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Part 1: Money, Credit and Trust

A world of greater prosperity is possible when we believe in a better future and have the ideas and financial tools to create it. New financial technology is changing the nature of money and providing grounds for this optimism

Cold, hard cash is tactile and simple… But this simplicity is deceptive. The more one ponders the nature of money, the less straightforward it seems. Cash merges with credit. Coins are replaced by code. ‘Value’ becomes increasingly relative. ‘Money’ is a fluid concept, and today, it’s one that’s on the brink of transformation. Historically, the magic of money creation was achieved through trust in centralized organisational structures, with manual processes carried out by humans. We now have the potential to create trust using software-enabled global peer-to-peer networks, with automated processes carried out by machines.

Yet, before we begin to build a vision for the future, it’s important to establish an understanding of the present, and how we got there.

Money and Credit: Two Sides of the Same Coin

Money is intertwined with the concept of credit, and the two have existed in tandem for millennia. Imagine this prehistoric scene: bored of hunting all day, a shrewd cavewoman (we’ll call her Alice) gives another hungry hunter, Bob, a handful of nuts. They agree that Bob will use the energy derived from the nuts to go hunting and bring back some meat to share. While Bob is off hunting, Alice recruits another caveman, Charlie, to go and fetch fresh water from the river, in exchange for a tasty, proteinous meal later. If all goes to plan, Alice has turned a few spare nuts into a feast, by transforming credit in the form of future meat into ‘money’ to buy fresh water.

So long as Alice’s trust is well-placed (meaning Bob’s hunt is successful) and trust is maintained (which means Bob gives Alice and Charlie their agreed share of the hunt) then all is well and the economy grows.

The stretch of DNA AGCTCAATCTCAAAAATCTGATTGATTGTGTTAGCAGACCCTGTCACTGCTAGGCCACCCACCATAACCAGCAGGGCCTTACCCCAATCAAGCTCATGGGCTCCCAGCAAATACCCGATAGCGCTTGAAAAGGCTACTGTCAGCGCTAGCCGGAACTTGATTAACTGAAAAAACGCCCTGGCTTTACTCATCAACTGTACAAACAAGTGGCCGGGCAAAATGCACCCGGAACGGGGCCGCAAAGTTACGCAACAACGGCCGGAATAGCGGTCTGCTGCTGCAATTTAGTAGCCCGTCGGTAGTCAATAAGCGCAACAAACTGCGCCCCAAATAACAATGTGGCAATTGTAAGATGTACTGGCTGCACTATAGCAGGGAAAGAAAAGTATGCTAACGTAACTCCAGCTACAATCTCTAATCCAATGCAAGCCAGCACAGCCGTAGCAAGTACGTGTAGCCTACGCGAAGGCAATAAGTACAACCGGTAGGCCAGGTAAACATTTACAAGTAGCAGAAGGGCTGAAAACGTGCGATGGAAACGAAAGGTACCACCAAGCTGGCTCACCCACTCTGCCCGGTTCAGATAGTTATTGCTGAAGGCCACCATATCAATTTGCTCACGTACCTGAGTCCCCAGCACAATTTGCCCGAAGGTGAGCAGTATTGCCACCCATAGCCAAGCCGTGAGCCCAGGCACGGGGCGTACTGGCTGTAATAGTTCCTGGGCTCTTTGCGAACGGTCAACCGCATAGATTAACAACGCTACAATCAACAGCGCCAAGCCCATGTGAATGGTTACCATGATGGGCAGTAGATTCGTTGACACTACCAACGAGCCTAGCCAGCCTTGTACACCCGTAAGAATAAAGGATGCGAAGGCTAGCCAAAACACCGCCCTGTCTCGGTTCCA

Creating Trust: Centralized vs. Decentralized Systems

Today’s modern economy is infinitely more complex but the basic idea of money and credit remain at the core. A highly structured credit derivative conjured up by an investment banker is based on the same principle that our prehistoric ancestors may have utilized. Credit is a contract rooted in shared trust in a future state. Now here lies the trick: credit is also money. When I borrow money from a bank, funds are credited to my account which can be used for purchasing. Money has quite literally been created out of thin air.

This is possible because, at its core, money is just an idea. Throughout history, money has manifested in many mediums, from shells and shiny metals to paper and, most recently, electronic databases. The medium is, in many ways, irrelevant. Like credit, money is a matter of trust. Principally, trust that other people imagine money in the same way as you; that a dollar means the same thing to your friend as your foe. Ensuring that this is the case has relied on centralized organisations. Centralization has its merits but it also exposes us to systemic risks and has tended to perpetuate inequalities over time. New and very promising technology is opening up more possibilities.

Decentralized systems such as Bitcoin demonstrate that it’s possible to securely maintain a shared record, enabling peer-to-peer transactions without relying on trust in a centralized record keeper. Platforms such as Ethereum show us that it is possible to create programmatic and autonomous ‘smart contracts’. All the while, the promise of machine learning is increasing rapidly. Humanity’s organisational tool-set has been significantly expanded.

Part 2 will outline what these technologies will make possible, and what this could mean for our future financial system. Follow-me here and on Twitter for updates.

Photo by Christine Roy on Unsplash